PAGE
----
Notes From My Knapsack 1-28-16
Here In a Small Town
What does it mean to live in the village of Granville?
Having now passed the decade mark as a resident, I should be feeling even more a part of this historic community. I'm woven into the local landscape through the schools and Scouting and churchly involvements (and more than one congregation at that), have told some of our two century and ten millennia old stories in print and to the public, all of which should make me feel a part of this place.
It's long been true, though, that "Granville native" is not a title someone like me is likely to receive, even after two more decades pass (if I'm so blessed). Some would say that not only will the likes of me won't ever be really "from here," neither will my child (true, we neglected to give birth to him in Ohio). My wife and I are entangled, deeply, with the "fair college on the hill," but that hill sets apart much; not just the university but the staff & students thereon from the village below.
What would it take for me to be "a true Granvillian"? I'm not sure. If lighting luminaries for the walking tour in December and and shoveling horse droppings for the July Fourth parade doesn't qualify one, maybe it's just not possible. Perhaps there's a late night, closed-door meeting where these things are decided, in which I'm not yet approved. It comes up in the darndest moments, the observation of "you're not from here," and those saying so are rarely the older multi-generation residents as they are the ones just a bit older than I am, but with a few more years to their credit.
I do know that I like being from a small town, yet Granville has never quite reconciled itself to being one. We began with New England aspirations in our DNA, and the Averys and Roses and Bancrofts and their ilk all hoped to bring business and industry to these valleys. Periander Taylor, whose Tan Y Bryn home is now in use by the Granville (Township) Fire Department, was a man of strong words and vehement exhortations: he challenged God to rain properly, and was not abashed by record floods on Raccoon Creek in response. Ahab Jinks knew what architecture worked for him, even if building it meant he no longer worked for the leading church in town. Granville has long had cosmopolitan and in truth global aspirations, even if circumstances have kept us focused on the local, the regional, the particular.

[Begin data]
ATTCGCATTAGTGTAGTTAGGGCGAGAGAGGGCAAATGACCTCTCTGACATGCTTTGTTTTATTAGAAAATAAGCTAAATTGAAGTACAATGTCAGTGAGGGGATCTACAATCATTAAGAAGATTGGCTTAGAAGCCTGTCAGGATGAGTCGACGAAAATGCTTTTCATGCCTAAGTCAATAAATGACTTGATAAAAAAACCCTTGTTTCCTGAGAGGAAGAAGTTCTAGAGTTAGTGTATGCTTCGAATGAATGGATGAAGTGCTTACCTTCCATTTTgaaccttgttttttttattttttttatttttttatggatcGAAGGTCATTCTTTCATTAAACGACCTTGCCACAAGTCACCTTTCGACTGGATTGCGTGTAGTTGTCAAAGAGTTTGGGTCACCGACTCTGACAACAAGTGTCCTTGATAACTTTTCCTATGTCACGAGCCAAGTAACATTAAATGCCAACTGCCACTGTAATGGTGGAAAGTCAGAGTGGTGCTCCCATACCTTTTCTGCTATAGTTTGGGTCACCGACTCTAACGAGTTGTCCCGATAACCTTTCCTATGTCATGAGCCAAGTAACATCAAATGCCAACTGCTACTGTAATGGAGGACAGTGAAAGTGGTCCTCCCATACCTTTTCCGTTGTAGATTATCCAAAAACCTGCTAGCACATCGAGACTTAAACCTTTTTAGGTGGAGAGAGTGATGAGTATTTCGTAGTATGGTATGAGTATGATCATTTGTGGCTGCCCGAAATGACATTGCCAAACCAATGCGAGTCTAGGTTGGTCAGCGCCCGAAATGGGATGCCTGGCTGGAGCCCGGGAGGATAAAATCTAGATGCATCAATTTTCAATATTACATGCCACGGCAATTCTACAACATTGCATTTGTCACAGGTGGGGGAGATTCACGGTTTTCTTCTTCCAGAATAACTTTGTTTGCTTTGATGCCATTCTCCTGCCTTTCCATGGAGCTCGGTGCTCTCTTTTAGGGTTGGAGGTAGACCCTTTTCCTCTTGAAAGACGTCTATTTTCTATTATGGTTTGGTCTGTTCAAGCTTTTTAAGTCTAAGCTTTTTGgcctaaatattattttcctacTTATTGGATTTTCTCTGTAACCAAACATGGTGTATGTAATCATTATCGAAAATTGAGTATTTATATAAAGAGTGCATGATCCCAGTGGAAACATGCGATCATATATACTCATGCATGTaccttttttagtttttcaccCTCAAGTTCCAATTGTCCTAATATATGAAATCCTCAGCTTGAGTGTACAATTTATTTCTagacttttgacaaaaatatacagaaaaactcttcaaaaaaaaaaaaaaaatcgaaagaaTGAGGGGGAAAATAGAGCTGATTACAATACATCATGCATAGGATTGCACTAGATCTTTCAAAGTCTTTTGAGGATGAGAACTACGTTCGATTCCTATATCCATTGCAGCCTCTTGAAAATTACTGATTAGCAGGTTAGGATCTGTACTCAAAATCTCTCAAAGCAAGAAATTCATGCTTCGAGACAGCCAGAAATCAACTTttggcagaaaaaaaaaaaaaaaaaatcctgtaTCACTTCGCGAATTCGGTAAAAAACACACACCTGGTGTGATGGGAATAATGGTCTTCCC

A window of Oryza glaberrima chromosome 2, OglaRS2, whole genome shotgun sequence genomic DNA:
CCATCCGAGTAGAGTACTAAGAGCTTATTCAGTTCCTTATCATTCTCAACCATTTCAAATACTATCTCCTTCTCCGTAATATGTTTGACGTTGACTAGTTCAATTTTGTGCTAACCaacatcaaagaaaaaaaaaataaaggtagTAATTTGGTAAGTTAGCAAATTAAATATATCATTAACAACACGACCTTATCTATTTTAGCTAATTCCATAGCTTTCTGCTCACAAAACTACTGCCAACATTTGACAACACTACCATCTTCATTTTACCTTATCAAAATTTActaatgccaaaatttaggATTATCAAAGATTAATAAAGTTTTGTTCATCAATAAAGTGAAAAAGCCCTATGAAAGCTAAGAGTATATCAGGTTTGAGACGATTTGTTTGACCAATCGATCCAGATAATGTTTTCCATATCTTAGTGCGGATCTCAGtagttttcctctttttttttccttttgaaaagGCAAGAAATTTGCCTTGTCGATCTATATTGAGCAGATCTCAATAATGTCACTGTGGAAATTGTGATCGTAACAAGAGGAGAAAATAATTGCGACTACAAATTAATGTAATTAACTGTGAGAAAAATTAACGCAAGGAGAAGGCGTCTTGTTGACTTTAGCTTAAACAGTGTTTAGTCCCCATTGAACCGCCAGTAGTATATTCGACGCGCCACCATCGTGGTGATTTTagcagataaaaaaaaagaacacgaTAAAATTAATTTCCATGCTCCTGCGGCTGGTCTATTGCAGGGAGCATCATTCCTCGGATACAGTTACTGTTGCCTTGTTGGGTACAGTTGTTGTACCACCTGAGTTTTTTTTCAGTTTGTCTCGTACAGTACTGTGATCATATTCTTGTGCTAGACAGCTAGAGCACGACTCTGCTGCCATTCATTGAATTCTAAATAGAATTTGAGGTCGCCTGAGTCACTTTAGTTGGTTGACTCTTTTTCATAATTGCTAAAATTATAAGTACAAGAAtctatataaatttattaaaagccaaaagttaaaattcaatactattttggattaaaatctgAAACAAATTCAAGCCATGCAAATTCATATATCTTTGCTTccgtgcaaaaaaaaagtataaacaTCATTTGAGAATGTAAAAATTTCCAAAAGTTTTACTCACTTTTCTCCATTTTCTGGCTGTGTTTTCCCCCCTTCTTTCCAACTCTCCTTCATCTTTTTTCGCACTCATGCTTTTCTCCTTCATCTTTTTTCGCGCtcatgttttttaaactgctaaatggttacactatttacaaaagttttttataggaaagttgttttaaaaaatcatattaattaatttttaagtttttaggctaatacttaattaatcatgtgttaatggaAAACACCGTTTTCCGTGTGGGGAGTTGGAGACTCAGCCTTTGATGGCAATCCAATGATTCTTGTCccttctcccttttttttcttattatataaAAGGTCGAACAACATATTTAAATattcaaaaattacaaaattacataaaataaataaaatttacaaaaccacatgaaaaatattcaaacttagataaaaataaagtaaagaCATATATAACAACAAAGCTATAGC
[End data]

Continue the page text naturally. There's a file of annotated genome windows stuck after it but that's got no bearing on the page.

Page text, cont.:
Where I most feel at home is with my fellow local residents who are not "from here," but have claimed a place here as their place to stand, a place to pitch their tents, a place to rest. People who have not only come from but made a way for themselves in the big city, the big leagues, in a big way, but are looking for something smaller . . . not even smaller, but more intimate.
Today's modern urban usage is to sneak through life anonymously, not being noticed by no one, expecting nothing from nobody. We're to be part of nothing and not attached to anything because no one's going to stick around. Everyone around you is transient, which gives you a place to be on your own.
Cities do not tend to create community. That may not be what they're for, but what they do create is an ideal place to hide. If you fear commitment, rootedness, connectedness and accountability, a city is the place for you.
You can avoid all those things in a village, too, but here you have to work harder to do so. And why would you want to work that hard?
Jeff Gill is a writer, storyteller, and pastor in Licking County, and a discreetly lazy resident of Granville. Tell him where you pick and choose your labors at firstname.lastname@example.org, or follow @Knapsack on Twitter.